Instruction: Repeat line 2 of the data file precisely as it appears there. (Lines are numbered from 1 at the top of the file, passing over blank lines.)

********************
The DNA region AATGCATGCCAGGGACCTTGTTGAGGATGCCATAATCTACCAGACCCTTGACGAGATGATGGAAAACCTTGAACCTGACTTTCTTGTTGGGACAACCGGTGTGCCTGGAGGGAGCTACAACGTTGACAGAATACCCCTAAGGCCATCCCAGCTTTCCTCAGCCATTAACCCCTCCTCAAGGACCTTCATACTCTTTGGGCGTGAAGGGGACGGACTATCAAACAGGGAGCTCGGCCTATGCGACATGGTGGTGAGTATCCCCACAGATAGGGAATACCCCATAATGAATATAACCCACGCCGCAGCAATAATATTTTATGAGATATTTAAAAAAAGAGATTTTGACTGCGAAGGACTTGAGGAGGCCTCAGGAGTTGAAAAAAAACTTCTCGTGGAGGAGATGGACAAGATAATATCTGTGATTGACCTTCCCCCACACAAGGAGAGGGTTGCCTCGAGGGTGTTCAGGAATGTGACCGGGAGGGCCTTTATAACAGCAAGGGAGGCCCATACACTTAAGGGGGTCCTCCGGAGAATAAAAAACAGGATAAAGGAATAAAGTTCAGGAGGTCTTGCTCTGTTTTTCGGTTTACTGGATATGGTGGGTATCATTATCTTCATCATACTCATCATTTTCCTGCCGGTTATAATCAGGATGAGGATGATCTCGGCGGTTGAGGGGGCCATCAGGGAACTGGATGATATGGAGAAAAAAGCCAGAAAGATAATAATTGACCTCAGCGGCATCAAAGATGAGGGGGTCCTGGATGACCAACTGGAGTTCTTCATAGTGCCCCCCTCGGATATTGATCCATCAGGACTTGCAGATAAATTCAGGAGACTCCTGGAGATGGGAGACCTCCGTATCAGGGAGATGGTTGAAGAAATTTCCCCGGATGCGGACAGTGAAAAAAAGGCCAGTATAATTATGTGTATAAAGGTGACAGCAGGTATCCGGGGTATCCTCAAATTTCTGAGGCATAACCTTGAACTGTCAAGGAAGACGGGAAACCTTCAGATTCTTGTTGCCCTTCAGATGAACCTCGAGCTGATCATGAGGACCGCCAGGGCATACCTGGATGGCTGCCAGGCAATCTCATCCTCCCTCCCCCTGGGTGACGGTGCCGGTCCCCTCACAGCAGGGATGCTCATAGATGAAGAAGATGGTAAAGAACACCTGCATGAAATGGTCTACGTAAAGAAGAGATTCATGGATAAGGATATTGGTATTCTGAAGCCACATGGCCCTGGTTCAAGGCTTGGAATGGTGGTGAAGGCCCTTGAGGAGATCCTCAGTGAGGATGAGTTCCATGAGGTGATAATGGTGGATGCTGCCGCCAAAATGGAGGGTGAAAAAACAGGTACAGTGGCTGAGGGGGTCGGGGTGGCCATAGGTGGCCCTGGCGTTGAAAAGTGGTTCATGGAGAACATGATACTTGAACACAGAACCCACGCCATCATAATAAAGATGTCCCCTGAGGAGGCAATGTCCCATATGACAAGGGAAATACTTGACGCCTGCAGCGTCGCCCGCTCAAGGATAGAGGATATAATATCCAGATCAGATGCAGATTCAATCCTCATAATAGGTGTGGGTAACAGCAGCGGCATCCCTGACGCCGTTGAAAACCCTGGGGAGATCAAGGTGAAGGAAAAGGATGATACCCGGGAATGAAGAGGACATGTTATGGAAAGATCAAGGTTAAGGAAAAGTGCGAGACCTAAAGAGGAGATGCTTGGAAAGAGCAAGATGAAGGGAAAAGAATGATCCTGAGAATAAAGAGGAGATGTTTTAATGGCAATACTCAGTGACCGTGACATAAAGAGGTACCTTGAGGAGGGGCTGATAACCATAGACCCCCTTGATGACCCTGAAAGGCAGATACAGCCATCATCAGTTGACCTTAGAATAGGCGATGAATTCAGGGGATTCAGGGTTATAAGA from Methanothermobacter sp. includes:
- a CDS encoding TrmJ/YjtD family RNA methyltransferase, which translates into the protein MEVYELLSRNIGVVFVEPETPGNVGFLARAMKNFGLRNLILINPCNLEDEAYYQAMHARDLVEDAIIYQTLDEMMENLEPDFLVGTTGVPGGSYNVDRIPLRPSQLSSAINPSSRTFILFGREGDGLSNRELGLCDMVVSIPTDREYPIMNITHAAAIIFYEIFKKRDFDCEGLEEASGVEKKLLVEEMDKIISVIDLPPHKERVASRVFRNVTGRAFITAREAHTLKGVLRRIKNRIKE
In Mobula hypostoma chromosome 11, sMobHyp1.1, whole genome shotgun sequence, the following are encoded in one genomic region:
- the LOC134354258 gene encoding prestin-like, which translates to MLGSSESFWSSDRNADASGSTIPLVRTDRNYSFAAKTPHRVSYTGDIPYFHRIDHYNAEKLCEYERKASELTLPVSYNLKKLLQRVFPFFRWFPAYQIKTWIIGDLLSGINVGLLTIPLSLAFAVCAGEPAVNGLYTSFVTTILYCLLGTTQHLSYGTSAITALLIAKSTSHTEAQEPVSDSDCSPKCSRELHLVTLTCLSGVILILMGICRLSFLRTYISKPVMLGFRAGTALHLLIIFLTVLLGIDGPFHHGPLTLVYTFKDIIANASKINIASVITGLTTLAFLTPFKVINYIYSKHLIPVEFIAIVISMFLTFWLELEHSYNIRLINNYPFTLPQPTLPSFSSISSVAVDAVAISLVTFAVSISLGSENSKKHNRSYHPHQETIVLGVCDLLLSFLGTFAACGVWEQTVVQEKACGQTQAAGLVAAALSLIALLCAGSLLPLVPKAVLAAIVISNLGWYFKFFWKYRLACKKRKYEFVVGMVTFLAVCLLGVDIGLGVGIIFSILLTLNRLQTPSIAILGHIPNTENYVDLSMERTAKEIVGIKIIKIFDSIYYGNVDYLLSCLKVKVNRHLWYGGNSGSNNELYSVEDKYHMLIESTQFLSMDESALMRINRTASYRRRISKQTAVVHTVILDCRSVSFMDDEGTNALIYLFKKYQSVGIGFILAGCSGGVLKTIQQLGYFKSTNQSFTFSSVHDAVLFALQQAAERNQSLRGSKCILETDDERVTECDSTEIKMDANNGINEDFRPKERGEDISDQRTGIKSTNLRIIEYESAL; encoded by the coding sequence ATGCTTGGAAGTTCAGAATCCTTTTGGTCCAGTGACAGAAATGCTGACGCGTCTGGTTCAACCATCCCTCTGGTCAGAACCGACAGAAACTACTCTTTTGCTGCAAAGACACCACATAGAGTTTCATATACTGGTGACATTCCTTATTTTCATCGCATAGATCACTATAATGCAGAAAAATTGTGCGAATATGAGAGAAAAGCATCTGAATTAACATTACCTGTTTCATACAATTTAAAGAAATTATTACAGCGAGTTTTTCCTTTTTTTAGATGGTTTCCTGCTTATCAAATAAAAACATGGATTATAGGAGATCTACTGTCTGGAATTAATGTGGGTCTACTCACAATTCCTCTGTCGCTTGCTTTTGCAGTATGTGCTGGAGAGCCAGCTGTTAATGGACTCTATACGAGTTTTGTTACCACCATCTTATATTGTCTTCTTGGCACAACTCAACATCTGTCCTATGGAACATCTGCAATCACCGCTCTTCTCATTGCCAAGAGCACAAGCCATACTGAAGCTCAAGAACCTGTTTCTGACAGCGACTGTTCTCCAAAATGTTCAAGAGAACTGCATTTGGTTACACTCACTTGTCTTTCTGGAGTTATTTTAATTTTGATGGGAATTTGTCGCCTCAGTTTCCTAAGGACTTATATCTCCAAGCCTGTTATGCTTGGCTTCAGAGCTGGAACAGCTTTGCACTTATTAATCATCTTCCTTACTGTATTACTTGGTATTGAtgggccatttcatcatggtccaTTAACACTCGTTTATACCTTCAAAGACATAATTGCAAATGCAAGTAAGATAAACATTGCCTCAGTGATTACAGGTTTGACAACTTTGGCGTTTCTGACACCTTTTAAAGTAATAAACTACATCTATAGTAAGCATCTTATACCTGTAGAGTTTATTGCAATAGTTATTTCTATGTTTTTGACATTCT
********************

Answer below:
- a CDS encoding TrmJ/YjtD family RNA methyltransferase, which translates into the protein MEVYELLSRNIGVVFVEPETPGNVGFLARAMKNFGLRNLILINPCNLEDEAYYQAMHARDLVEDAIIYQTLDEMMENLEPDFLVGTTGVPGGSYNVDRIPLRPSQLSSAINPSSRTFILFGREGDGLSNRELGLCDMVVSIPTDREYPIMNITHAAAIIFYEIFKKRDFDCEGLEEASGVEKKLLVEEMDKIISVIDLPPHKERVASRVFRNVTGRAFITAREAHTLKGVLRRIKNRIKE